The report said the Burmese business partners in Thilawa working with the Japanese corporations are led by a man still on the US sanctions list, Dagon Win Aung.

JICA is also involved in industrial project plans in Karen and Mon states where “resources remain heatedly contested,” the report said.

UN human rights representative Yanghee Lee will include issues relating to theft of land, or poor compensation for land taken for commercial developments, as well as the suppression of public protests against development projects, during her visit to Burma. She is in the country until Jan. 16.

Mining Firms Line Up for Chin State Operations

Surveys by a “joint task force” are being carried out in Chin State following applications for mining operations, a report said.

“We are surveying the areas where about 26 mining companies have applied to conduct exploration in Chin State. If the companies ensure transparency, and the operations are beneficial to the local communities which also give their consent, we intend to approve them,” state mining and forestry minister Kyaw Nyein, was quoted by Myanmar Business Today saying.

Chin State has nickel, chromite, iron, copper, aluminium and limestone reserves, the minister said. However, he conceded that only the Naypyidaw government has authority to issue mining permits.

There is ongoing local opposition to a project by a Chinese firm to extract nickel from the Mway and Phar mountains in the Tedim township area.

Jade Trade ‘Undermined’ by Anti-Corruption Campaign in China

A continuing crackdown on corruption in China is having an adverse knock-on effect on Burma’s jade trade, a report said.

Sales of jade slumped towards the end of 2014 and do not look promising for 2015 because many regular Chinese buyers are staying away, traders were quoted as saying by the Myanmar Times.

Those that visit Burma are demanding price cuts, the traders said, and the availability of quality jade stone has deteriorated because armed conflict in Kachin State has disrupted mining operations.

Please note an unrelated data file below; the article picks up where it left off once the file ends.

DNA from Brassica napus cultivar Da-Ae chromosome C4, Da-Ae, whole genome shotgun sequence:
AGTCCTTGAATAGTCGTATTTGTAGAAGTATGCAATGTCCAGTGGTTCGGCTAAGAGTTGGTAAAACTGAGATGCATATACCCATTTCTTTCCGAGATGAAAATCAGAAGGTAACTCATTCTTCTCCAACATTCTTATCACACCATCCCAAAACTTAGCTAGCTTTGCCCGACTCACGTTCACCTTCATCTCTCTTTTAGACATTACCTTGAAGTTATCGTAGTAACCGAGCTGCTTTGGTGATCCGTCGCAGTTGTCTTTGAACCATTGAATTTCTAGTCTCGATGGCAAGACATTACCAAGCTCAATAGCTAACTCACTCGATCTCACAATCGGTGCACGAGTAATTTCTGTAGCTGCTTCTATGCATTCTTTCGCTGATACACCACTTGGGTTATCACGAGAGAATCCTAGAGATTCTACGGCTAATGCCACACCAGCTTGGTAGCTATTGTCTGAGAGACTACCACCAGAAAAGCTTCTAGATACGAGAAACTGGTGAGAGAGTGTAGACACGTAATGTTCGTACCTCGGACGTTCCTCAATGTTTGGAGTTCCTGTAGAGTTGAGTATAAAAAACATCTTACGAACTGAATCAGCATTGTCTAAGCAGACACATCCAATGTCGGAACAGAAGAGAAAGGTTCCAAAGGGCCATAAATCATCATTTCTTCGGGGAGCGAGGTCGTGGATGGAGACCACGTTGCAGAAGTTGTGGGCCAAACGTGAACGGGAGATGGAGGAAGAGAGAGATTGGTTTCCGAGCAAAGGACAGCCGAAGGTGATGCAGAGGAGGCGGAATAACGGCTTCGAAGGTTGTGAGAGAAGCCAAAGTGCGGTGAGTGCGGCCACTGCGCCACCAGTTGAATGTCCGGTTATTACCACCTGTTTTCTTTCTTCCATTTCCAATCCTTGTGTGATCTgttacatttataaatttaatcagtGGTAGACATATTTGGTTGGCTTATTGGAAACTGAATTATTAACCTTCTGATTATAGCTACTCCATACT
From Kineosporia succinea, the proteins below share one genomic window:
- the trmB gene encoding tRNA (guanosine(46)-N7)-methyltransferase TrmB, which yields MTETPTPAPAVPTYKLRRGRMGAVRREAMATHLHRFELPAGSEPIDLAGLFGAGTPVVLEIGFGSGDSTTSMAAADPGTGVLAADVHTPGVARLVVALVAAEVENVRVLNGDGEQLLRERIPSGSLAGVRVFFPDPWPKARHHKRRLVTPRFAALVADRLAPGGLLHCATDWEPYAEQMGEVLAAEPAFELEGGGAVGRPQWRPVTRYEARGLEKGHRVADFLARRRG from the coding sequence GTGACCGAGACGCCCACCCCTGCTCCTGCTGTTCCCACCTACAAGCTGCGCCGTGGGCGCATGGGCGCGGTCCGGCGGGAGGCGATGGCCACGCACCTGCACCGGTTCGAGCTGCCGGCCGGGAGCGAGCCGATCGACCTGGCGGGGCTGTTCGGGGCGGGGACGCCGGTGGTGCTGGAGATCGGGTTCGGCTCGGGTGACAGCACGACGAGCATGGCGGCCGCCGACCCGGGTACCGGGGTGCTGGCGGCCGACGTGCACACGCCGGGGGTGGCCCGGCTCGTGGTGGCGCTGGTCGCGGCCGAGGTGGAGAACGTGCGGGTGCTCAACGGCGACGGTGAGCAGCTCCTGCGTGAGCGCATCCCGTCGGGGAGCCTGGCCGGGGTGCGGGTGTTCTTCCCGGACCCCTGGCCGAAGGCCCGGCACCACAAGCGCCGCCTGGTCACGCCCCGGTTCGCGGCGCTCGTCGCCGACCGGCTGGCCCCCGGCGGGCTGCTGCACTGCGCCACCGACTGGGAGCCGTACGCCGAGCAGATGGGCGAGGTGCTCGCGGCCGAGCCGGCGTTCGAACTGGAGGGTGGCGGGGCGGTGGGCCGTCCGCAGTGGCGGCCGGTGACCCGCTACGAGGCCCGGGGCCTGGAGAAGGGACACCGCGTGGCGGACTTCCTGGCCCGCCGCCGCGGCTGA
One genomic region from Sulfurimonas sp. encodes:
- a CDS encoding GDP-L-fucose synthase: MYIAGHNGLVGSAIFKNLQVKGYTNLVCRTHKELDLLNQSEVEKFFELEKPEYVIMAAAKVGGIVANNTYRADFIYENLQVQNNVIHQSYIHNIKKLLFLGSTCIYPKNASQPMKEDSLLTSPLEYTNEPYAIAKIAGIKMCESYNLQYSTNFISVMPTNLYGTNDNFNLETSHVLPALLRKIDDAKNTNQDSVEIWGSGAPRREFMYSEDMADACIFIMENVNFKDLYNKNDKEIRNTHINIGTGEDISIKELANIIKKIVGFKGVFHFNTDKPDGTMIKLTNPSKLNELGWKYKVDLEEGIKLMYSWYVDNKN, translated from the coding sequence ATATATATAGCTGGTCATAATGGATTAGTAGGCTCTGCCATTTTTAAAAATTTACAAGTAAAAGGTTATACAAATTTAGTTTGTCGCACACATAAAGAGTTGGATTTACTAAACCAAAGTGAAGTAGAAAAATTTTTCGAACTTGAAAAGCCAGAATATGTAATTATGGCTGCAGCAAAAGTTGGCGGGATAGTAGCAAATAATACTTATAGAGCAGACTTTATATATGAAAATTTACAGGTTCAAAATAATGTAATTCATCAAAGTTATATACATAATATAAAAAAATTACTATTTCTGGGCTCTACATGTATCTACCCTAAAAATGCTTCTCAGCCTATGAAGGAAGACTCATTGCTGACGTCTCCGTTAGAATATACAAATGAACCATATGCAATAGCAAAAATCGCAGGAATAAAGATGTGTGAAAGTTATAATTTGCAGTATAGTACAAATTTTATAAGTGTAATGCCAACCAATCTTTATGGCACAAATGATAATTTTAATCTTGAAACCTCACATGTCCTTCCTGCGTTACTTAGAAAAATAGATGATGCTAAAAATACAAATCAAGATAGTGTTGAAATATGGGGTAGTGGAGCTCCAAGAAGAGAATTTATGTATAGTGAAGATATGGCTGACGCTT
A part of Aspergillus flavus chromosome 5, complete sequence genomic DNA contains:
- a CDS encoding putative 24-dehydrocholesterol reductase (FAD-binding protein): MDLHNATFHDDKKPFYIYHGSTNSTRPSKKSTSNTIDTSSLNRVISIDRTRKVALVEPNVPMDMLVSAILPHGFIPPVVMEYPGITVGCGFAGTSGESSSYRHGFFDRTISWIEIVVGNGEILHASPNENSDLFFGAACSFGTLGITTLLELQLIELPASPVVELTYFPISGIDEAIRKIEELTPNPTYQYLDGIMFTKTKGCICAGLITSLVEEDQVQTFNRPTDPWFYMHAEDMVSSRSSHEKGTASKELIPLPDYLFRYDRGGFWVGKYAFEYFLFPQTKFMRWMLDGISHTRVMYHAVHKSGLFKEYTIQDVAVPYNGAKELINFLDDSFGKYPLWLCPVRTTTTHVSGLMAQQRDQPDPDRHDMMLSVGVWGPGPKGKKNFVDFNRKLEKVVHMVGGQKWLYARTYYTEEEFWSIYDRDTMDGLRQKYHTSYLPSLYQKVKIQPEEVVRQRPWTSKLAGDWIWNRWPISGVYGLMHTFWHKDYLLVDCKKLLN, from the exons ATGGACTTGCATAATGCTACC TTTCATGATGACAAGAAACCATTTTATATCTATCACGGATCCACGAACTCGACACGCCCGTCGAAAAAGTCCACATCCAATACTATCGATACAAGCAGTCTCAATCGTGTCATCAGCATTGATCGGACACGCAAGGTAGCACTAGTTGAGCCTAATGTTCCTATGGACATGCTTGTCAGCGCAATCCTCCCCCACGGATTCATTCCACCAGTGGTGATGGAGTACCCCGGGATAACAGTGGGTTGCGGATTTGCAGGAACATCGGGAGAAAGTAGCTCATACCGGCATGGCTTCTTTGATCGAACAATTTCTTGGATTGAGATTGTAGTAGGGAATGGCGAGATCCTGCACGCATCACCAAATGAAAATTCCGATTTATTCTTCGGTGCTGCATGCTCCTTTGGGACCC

“China has also conducted a high-profile crackdown on its own corrupt officials, which some [traders] are blaming for falling interest from the country’s buyers,” the report said.

The crackdown on corruption in China, led by President Xi Jinping, is one of the toughest and most public seen in the country for many years and has affected all areas of the economy.

Burma-Laos Linking Bridge over Mekong to ‘Open in March’

An US$18 million bridge across the River Mekong linking Burma with Laos is ahead of construction schedule and is now expected to open in March, reports said.

The bridge, more than 500 meters (1640 feet) long, is being financed by the governments of the two countries. On the Burmese side it starts at Kainglap in Shan State.

The bridge is primarily intended to carry heavy commercial trucks and other vehicle traffic and will not be open to pedestrians or cyclists, said the regional tourism newspaper TTR Weekly.

Construction supervisor Xaysongkham Manotham told local media that construction is more than 90% complete and ahead of schedule so should be ready for opening in March, TTR Weekly said.